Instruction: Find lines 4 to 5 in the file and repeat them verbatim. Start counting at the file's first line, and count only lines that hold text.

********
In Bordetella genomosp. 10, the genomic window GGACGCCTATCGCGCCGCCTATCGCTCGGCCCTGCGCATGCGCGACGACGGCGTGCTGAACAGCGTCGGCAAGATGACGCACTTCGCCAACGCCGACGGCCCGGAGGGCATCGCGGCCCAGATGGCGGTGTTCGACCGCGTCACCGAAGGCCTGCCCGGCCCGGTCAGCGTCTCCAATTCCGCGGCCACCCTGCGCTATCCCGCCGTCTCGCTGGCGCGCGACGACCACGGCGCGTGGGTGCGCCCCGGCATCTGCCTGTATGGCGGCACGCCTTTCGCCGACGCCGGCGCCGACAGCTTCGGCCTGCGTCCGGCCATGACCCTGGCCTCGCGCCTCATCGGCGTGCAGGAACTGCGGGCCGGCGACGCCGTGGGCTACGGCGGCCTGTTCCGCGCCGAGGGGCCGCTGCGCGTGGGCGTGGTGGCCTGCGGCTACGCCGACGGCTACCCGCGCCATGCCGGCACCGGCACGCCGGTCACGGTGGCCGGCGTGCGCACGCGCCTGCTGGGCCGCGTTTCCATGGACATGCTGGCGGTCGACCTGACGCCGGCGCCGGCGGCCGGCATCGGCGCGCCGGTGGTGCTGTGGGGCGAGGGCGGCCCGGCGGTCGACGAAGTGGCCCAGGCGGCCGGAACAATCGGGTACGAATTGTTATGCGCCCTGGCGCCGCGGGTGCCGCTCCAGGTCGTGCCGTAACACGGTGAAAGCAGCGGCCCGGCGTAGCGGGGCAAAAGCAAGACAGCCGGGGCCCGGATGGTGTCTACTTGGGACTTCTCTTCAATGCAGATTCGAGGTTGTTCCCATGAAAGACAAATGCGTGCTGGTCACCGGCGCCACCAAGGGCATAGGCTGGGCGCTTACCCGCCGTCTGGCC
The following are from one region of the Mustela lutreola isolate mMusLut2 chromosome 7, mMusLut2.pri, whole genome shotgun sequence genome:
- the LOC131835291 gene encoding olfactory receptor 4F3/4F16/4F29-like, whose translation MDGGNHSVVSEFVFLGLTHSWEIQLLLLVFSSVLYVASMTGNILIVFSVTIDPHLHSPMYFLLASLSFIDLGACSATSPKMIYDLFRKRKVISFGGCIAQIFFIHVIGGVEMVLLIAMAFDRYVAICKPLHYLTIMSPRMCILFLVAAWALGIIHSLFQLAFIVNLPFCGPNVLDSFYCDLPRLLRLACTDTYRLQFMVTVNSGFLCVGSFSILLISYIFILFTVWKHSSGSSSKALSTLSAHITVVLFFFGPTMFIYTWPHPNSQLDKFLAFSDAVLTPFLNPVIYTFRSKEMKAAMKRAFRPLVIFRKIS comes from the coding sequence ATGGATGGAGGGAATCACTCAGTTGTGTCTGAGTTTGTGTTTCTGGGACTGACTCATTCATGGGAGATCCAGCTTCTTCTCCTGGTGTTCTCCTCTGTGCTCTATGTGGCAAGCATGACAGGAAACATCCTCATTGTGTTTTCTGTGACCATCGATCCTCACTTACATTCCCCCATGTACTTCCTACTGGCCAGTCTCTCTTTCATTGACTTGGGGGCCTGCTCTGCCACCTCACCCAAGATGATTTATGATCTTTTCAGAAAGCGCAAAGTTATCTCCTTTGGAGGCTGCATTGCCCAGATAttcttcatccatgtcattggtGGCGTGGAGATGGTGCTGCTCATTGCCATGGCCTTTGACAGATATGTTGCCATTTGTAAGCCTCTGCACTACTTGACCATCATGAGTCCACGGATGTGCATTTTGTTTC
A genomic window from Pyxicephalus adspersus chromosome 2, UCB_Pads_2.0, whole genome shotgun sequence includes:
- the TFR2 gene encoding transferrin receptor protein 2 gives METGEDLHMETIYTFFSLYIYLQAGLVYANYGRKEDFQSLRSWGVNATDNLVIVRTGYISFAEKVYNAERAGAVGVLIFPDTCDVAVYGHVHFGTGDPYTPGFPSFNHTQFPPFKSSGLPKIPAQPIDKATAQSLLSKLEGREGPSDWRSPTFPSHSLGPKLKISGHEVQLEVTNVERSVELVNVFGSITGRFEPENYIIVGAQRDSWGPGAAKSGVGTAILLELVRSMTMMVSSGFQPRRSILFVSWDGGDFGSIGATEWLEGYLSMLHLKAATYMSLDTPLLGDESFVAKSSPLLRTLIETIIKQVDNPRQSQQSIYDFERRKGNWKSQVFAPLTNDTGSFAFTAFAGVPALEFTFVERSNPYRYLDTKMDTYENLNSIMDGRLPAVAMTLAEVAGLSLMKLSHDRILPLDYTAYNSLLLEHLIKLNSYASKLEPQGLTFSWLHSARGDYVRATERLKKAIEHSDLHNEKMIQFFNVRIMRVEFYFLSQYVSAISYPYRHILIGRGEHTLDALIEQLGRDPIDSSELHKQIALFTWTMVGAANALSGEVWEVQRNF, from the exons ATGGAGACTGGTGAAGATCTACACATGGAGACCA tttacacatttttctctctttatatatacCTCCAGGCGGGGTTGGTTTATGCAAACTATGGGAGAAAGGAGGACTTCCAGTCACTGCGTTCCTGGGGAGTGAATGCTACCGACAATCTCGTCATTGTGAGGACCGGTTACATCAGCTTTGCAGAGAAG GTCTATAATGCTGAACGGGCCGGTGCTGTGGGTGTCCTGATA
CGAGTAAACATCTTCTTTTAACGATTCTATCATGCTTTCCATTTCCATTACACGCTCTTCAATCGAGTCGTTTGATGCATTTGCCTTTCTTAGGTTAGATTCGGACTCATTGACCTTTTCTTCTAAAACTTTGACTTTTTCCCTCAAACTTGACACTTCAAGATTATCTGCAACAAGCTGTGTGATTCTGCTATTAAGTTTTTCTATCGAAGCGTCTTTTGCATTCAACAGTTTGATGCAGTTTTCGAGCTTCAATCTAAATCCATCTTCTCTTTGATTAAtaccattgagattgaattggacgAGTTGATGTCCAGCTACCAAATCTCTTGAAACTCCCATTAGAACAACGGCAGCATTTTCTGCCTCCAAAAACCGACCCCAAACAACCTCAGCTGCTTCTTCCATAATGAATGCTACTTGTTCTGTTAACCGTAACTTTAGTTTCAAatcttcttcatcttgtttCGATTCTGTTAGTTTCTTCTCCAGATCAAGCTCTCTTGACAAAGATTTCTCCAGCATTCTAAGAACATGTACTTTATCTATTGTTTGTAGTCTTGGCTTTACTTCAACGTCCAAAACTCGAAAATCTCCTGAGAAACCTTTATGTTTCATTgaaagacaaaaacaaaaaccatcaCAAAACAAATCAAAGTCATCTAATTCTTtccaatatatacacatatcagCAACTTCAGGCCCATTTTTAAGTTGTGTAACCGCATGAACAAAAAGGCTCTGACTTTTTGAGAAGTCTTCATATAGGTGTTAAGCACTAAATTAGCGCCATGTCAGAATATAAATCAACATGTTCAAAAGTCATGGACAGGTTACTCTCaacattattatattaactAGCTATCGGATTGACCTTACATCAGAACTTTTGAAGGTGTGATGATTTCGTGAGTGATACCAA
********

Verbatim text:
A genomic window from Pyxicephalus adspersus chromosome 2, UCB_Pads_2.0, whole genome shotgun sequence includes:
- the TFR2 gene encoding transferrin receptor protein 2 gives METGEDLHMETIYTFFSLYIYLQAGLVYANYGRKEDFQSLRSWGVNATDNLVIVRTGYISFAEKVYNAERAGAVGVLIFPDTCDVAVYGHVHFGTGDPYTPGFPSFNHTQFPPFKSSGLPKIPAQPIDKATAQSLLSKLEGREGPSDWRSPTFPSHSLGPKLKISGHEVQLEVTNVERSVELVNVFGSITGRFEPENYIIVGAQRDSWGPGAAKSGVGTAILLELVRSMTMMVSSGFQPRRSILFVSWDGGDFGSIGATEWLEGYLSMLHLKAATYMSLDTPLLGDESFVAKSSPLLRTLIETIIKQVDNPRQSQQSIYDFERRKGNWKSQVFAPLTNDTGSFAFTAFAGVPALEFTFVERSNPYRYLDTKMDTYENLNSIMDGRLPAVAMTLAEVAGLSLMKLSHDRILPLDYTAYNSLLLEHLIKLNSYASKLEPQGLTFSWLHSARGDYVRATERLKKAIEHSDLHNEKMIQFFNVRIMRVEFYFLSQYVSAISYPYRHILIGRGEHTLDALIEQLGRDPIDSSELHKQIALFTWTMVGAANALSGEVWEVQRNF, from the exons ATGGAGACTGGTGAAGATCTACACATGGAGACCA tttacacatttttctctctttatatatacCTCCAGGCGGGGTTGGTTTATGCAAACTATGGGAGAAAGGAGGACTTCCAGTCACTGCGTTCCTGGGGAGTGAATGCTACCGACAATCTCGTCATTGTGAGGACCGGTTACATCAGCTTTGCAGAGAAG GTCTATAATGCTGAACGGGCCGGTGCTGTGGGTGTCCTGATA